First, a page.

People who underestimate their weight are 85% less likely to try to lose weight.
In recent years the body positivity movement has become increasingly prominent, especially on social media. While the promotion of body positivity has been helpful in reducing the stigma associated with people of size, a new study indicates that normalizing plus-size body shapes may yield unintended consequences. Scientists at the University of East Anglia in Austria found that there is an increasing number of people engaged in weight displacement, i.e., underestimating their own weight.
The study, published in the journal Obesity on, analyzed data from over 23,000 overweight or obese people. Overweight in this case meant having a Body Mass Index of 25 or more, with a B.M.I. of 30 or more being classified as obese.
The results showed that weight displacement has increased in the United Kingdom between 1997 and 2015.
About two-thirds of the respondents were overweight, while one-third was obese.
In general, both men and women classified as overweight or obese miscalculated their weight. Around 41 percent of overweight individuals underestimated their weight, while 8.4% of obese respondents did so.
For overweight men, the figure rose to 57.9 percent in 2015, compared to 48.4 percent in 1997. For women over the same time period, the number jumped to 30.6 percent from 24.5 percent.
Among people classified as obese, the number of men who misperceived their weight in 2015 nearly doubled from those in 1997.
Additionally, people who underestimate their weight are less likely to get in shape. The study found that those who didn’t properly identify their weight were 85% less likely to try to lose weight than those who did. Also, about half of overweight people were trying to lose weight compared to more than two-thirds of people with obesity.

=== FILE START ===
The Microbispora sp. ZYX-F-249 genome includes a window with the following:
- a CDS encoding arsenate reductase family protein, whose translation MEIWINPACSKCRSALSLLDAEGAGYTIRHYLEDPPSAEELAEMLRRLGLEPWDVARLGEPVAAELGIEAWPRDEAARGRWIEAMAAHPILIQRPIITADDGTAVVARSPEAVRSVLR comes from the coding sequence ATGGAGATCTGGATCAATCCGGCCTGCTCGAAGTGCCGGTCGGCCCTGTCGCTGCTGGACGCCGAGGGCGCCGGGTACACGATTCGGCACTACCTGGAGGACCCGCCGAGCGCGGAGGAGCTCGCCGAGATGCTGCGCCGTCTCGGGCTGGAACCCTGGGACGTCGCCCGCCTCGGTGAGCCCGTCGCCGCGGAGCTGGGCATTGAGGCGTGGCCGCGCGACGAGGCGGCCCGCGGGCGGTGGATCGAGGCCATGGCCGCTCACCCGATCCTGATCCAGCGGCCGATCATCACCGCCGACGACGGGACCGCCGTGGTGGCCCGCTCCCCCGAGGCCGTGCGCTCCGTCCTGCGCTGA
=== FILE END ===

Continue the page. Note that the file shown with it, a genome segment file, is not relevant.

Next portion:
An array of health problems, including heart disease, stroke, cancer, type 2 diabetes, and pregnancy complications, have been linked to obesity.
In 2017, a report by the Organization for Economic Co-operation and Development showed that 63% of adults in the U.K. are overweight or obese.
The United States too has seen an increased rate of obesity over the past decade and a half, with rates of severe obesity in adults growing much faster in rural areas than in metropolitan areas.
Some of the largest obesity-focused associations from around the world, including the Obesity Medicine Association, Canadian Obesity Network, World Obesity Federation, Obesity Action Coalition, and The Obesity Society, came together in May 2018 for a two-day event to discuss ways to draw attention and find solutions to the rise of this chronic disease.
The University of East Anglia study also investigated sociodemographic factors underlying weight misperception and found that amongst the misperception of weight, there were socioeconomic disparities.
Though the causes of socioeconomic inequalities in relation to obesity is a complex issue, the study’s lead author, Dr. Raya Muttarak, said in a statement that part of the discrepancy could be that, “the higher prevalence of being overweight and obesity among individuals with lower levels of education and income may contribute to visual normalization, that is, more regular visual exposure to people with excess weight than their counterparts with higher socioeconomic status have.”
The fashion market catering to fuller-sized bodies has its social benefits and market potential. But, as Muttarak said, “it can potentially undermine the recognition of being overweight and its health consequences.”
Next take a look at this map of obesity in America. Then take a look at how scientists ranked every country by laziness.